Then she heard a rumor that the principal was going to end the breakfast program for the farm worker children, because the principal thought it was just too much paperwork. So, Leticia got herself elected to the school board. And they kept the breakfast program, and she got rid of the principal.
So there were other rumors about some corruption in the local water district. So, Leticia got herself elected to the water district. Then she looked into all of the finances of the water district and found there was 250,000 dollars missing from their bank account. So, Leticia called in the grand jury, and several arrests have been made. And this is just an example of a woman who never went to high school, never went to college, but she found her power. And in addition, she has recruited other people in the community to also run for public office, and guess what — they've all gotten themselves elected.
So, I take that Leticia really embodies something that Coretta Scott King said. And I want to share this with you. Coretta Scott King said, "We will never have peace in the world until women take power."
Now, I have amended that statement to say that we will never have peace in the world until feminists take power.
Because we know there is a difference, right? Not only that, but if we want to define what is a feminist — a person who stands up for reproductive rights, for immigrants' rights, for the environment, for LGBT rights and also for labor unions and working people.
Which also means that men can also be feminists.
So when we think of feminization, we should also think of how can we feminize the policies, and not only of our major countries, the wealthy countries like the United States, but all over the world, our domestic and foreign policy.
And one of the things that we can do to stop wars and to have peace is to make sure that the wealthiest countries in the world also help the developing countries. Now, we did this in the past. After World War II, when Japan and Germany were devastated after the war, United States of America gave many tax dollars to those two countries, so that they can rebuild their economies and rebuild their corporations. And we can do that again. And if we can think about how we can help these other countries. And I want to give an example of issues that we are facing in the United States of America, for instance.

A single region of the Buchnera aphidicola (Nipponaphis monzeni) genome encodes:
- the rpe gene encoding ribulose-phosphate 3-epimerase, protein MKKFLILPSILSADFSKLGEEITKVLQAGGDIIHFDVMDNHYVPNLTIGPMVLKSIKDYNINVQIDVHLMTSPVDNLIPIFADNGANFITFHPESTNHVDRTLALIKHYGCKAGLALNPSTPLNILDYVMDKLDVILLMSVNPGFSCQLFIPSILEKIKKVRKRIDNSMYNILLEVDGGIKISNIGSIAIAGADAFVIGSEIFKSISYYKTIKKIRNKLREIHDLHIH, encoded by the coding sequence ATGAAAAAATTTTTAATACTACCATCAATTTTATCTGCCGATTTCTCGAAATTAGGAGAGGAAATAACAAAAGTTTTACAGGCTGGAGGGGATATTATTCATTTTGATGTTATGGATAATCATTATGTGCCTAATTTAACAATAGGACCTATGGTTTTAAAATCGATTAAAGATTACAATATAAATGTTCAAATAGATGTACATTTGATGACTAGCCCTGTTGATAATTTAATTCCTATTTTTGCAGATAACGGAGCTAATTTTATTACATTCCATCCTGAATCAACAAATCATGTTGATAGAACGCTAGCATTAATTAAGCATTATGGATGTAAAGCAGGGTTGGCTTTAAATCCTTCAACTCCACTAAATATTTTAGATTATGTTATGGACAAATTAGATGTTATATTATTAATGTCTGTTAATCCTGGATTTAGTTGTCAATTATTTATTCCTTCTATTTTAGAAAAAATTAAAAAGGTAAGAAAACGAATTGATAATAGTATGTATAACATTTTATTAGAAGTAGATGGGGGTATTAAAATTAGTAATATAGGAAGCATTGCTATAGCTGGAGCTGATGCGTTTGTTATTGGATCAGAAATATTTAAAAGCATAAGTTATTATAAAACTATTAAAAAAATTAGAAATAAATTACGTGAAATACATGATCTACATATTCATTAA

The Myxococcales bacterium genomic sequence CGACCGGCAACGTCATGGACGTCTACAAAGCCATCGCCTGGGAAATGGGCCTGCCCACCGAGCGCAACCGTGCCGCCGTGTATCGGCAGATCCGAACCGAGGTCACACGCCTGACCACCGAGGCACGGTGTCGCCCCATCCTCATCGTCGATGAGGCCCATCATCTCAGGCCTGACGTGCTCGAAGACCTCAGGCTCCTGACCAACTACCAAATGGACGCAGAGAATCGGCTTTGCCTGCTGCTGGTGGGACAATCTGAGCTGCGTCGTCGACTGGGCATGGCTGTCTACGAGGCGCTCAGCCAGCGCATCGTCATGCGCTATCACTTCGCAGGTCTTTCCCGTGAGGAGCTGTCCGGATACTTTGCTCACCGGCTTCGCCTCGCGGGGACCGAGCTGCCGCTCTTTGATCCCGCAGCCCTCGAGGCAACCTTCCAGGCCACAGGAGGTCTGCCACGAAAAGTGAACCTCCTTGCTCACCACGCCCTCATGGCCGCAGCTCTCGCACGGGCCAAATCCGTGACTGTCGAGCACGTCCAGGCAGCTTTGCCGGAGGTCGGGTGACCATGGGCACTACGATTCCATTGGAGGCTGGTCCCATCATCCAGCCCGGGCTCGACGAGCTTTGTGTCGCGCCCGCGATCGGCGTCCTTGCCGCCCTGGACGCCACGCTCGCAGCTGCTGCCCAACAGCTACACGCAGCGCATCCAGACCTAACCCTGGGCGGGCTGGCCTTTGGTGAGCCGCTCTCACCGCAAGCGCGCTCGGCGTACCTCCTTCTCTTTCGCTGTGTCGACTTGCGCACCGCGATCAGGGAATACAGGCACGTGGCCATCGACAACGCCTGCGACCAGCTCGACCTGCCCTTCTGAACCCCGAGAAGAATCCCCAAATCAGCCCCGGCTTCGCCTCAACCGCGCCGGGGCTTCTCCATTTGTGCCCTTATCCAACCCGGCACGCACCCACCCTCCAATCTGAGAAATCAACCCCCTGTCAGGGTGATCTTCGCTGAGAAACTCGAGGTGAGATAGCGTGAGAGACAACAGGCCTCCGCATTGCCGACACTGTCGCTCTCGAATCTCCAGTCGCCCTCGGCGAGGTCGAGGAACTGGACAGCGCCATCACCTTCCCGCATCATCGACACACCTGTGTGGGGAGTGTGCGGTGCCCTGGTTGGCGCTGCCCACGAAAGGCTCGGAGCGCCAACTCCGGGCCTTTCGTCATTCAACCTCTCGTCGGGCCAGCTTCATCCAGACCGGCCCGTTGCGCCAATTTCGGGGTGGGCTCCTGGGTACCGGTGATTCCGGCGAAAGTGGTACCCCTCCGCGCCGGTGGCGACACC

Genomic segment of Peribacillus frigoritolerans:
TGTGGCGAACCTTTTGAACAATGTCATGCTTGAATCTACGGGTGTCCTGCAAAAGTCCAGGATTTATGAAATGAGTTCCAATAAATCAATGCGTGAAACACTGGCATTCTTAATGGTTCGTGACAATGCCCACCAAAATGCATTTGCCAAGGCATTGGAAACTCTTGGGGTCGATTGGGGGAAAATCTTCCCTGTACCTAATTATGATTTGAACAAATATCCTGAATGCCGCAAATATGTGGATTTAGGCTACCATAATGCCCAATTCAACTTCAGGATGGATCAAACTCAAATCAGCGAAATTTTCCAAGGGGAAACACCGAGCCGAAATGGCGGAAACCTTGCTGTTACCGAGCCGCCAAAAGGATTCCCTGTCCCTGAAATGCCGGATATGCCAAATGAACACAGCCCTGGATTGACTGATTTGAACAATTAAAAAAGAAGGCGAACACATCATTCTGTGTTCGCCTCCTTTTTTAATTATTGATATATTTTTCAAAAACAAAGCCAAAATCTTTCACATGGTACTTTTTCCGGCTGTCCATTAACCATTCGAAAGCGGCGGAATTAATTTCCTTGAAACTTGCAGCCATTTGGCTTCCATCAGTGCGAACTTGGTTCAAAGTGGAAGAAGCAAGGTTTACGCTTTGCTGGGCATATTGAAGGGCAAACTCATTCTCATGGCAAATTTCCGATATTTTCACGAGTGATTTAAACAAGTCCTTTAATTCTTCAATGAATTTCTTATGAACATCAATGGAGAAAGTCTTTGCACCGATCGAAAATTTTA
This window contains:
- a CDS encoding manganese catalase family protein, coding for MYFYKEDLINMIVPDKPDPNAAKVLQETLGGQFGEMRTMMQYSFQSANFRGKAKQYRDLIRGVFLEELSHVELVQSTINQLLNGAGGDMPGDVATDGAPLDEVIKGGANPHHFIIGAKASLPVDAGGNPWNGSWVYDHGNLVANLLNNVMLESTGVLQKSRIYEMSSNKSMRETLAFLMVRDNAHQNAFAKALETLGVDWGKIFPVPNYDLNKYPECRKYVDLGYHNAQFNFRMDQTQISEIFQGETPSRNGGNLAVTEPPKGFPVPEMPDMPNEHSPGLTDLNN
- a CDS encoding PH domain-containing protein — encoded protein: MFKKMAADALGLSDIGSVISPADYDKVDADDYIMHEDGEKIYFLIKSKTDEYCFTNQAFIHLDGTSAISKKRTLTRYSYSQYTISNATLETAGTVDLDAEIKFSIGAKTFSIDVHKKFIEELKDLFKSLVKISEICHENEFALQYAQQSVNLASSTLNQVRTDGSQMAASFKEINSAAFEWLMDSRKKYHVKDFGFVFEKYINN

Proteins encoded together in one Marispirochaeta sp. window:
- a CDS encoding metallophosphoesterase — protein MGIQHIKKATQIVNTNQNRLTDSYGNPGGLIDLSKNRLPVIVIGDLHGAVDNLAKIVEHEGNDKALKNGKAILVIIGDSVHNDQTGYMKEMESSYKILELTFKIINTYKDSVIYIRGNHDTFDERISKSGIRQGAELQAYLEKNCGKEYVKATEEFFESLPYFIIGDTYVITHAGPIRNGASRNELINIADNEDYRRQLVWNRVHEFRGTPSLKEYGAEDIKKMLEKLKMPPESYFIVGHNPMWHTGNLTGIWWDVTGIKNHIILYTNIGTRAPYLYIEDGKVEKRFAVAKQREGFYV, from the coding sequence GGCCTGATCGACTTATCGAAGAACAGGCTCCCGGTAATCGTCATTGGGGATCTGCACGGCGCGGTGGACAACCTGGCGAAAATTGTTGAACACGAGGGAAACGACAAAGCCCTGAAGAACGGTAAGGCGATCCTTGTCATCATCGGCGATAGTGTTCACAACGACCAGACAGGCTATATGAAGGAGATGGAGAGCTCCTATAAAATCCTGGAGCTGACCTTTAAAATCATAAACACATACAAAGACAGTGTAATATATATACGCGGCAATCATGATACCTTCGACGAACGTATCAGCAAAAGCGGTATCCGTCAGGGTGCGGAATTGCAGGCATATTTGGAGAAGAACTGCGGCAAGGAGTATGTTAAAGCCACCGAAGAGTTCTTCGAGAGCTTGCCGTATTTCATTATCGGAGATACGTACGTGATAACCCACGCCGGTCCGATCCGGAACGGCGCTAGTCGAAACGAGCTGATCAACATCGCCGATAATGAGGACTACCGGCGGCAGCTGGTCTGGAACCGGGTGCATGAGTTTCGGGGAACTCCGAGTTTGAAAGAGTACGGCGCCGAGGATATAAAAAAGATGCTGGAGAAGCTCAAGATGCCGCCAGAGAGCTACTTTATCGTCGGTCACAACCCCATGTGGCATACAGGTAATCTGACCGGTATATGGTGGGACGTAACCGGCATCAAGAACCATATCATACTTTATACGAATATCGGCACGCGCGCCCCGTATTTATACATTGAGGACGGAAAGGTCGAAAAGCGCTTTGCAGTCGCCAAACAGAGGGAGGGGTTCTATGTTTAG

We know that right now we have a lot of refugees from Central America that are at the border of the United States. Why do people leave their homes, their beautiful homes that we go to as tourists? Because they don't have opportunities there. And then we think, "Hm, bananas." How many jillions of bananas do we consume in the United States every single day? And throughout the world. Now, do the people in Central America get the profits from the bananas that we consume? No, they don't. The profits go to corporations from the United States of America. And we think that this is wrong. Now, if the people in Central America were to be able to get some of that money that we pay for bananas, then they wouldn't have to leave their homes. They wouldn't have to come as asylum seekers to the borders of the United States of America. And then maybe, many children would not have to be separated from their parents.
Now, we know that there are countries in the world that actually have free education and have free health care for all of the people in their country. And that country is Cuba. Cuba has health care for every one of their citizens, and they have a free college education for every one of their citizens. They're 11 million citizens. Now, we think, if a poor country like Cuba can have these kind of resources, and we know that they're a poor country, then why can't some of the other wealthier countries, like the United States of America, do the same? I think that we can make that happen.
But we know it's not going to happen until we, the people of the United States of America, and people throughout the world, start making sure that they get public officials elected to their governments that really care about the constituents, they care about people, they will commit to make sure that the resources that they have are going to be used for their citizens, and not to be used for war.
So, how do we make this happen? We have to get rid of the apathy, we have to get more people involved. We know that if we can't have a democracy in the United States, we can't have democracies throughout the world, unless people participate. So it is imperative that all of us get out there and we say, "Get rid of the apathy, get off of the sidewalk, come and join the march for peace and justice, let's make Coretta Scott's vision a reality, to have peace in the world."
We recently had midterm elections in the United States of America. And what did we see? We saw that so many more women, young people, people of color, LGBT folks, were all elected to public office. And we know this happened — why? Because so many women were on the march. We had the Women's March in the United States. They had the Women's Marches all over the world. And so we now see that we have this potential. We have this potential to get rid of the apathy. And if we get everyone involved, get everyone committed, then, I think, we can make Coretta Scott's vision come true.
So, I want to just remind everybody, throughout the world, one of the things is, we have power, poor people have power, every citizen has power. But in order to achieve the peace that we all yearn for, then we've all got to get involved.
So, what do we say? Can we do it? We say, "Yes, we can!" And in Spanish, we say, "Sí, se puede."
Thank you very much.